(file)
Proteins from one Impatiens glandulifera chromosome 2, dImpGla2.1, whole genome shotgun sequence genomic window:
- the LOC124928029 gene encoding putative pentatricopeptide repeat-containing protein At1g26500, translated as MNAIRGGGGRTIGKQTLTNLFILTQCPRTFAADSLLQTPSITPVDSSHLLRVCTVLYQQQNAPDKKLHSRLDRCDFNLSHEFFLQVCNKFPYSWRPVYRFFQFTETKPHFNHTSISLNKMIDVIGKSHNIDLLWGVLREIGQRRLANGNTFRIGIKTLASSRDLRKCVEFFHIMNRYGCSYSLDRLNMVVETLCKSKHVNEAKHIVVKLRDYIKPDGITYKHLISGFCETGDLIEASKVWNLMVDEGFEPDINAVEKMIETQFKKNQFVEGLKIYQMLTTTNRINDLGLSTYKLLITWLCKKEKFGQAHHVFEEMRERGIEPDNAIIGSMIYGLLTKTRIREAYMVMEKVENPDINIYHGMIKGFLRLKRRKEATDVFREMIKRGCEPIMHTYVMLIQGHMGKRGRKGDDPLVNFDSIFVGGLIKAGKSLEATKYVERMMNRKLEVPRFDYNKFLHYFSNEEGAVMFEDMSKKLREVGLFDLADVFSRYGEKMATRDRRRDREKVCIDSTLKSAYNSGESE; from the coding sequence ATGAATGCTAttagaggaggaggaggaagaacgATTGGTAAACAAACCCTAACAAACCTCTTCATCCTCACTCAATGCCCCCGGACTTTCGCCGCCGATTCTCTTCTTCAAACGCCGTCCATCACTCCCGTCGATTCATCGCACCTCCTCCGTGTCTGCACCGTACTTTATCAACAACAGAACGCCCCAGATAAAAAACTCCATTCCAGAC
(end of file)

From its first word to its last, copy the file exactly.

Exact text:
Proteins from one Impatiens glandulifera chromosome 2, dImpGla2.1, whole genome shotgun sequence genomic window:
- the LOC124928029 gene encoding putative pentatricopeptide repeat-containing protein At1g26500, translated as MNAIRGGGGRTIGKQTLTNLFILTQCPRTFAADSLLQTPSITPVDSSHLLRVCTVLYQQQNAPDKKLHSRLDRCDFNLSHEFFLQVCNKFPYSWRPVYRFFQFTETKPHFNHTSISLNKMIDVIGKSHNIDLLWGVLREIGQRRLANGNTFRIGIKTLASSRDLRKCVEFFHIMNRYGCSYSLDRLNMVVETLCKSKHVNEAKHIVVKLRDYIKPDGITYKHLISGFCETGDLIEASKVWNLMVDEGFEPDINAVEKMIETQFKKNQFVEGLKIYQMLTTTNRINDLGLSTYKLLITWLCKKEKFGQAHHVFEEMRERGIEPDNAIIGSMIYGLLTKTRIREAYMVMEKVENPDINIYHGMIKGFLRLKRRKEATDVFREMIKRGCEPIMHTYVMLIQGHMGKRGRKGDDPLVNFDSIFVGGLIKAGKSLEATKYVERMMNRKLEVPRFDYNKFLHYFSNEEGAVMFEDMSKKLREVGLFDLADVFSRYGEKMATRDRRRDREKVCIDSTLKSAYNSGESE; from the coding sequence ATGAATGCTAttagaggaggaggaggaagaacgATTGGTAAACAAACCCTAACAAACCTCTTCATCCTCACTCAATGCCCCCGGACTTTCGCCGCCGATTCTCTTCTTCAAACGCCGTCCATCACTCCCGTCGATTCATCGCACCTCCTCCGTGTCTGCACCGTACTTTATCAACAACAGAACGCCCCAGATAAAAAACTCCATTCCAGAC